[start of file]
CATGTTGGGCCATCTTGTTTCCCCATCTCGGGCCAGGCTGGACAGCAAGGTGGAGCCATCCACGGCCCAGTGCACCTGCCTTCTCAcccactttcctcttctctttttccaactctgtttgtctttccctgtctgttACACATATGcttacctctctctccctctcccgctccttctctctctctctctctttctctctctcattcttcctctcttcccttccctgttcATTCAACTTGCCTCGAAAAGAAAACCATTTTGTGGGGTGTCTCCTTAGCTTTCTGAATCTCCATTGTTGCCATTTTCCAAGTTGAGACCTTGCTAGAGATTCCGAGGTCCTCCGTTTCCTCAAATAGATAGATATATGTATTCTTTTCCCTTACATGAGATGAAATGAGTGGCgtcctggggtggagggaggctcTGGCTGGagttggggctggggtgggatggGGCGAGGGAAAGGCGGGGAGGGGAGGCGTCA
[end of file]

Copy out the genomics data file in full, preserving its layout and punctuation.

CATGTTGGGCCATCTTGTTTCCCCATCTCGGGCCAGGCTGGACAGCAAGGTGGAGCCATCCACGGCCCAGTGCACCTGCCTTCTCAcccactttcctcttctctttttccaactctgtttgtctttccctgtctgttACACATATGcttacctctctctccctctcccgctccttctctctctctctctctttctctctctcattcttcctctcttcccttccctgttcATTCAACTTGCCTCGAAAAGAAAACCATTTTGTGGGGTGTCTCCTTAGCTTTCTGAATCTCCATTGTTGCCATTTTCCAAGTTGAGACCTTGCTAGAGATTCCGAGGTCCTCCGTTTCCTCAAATAGATAGATATATGTATTCTTTTCCCTTACATGAGATGAAATGAGTGGCgtcctggggtggagggaggctcTGGCTGGagttggggctggggtgggatggGGCGAGGGAAAGGCGGGGAGGGGAGGCGTCA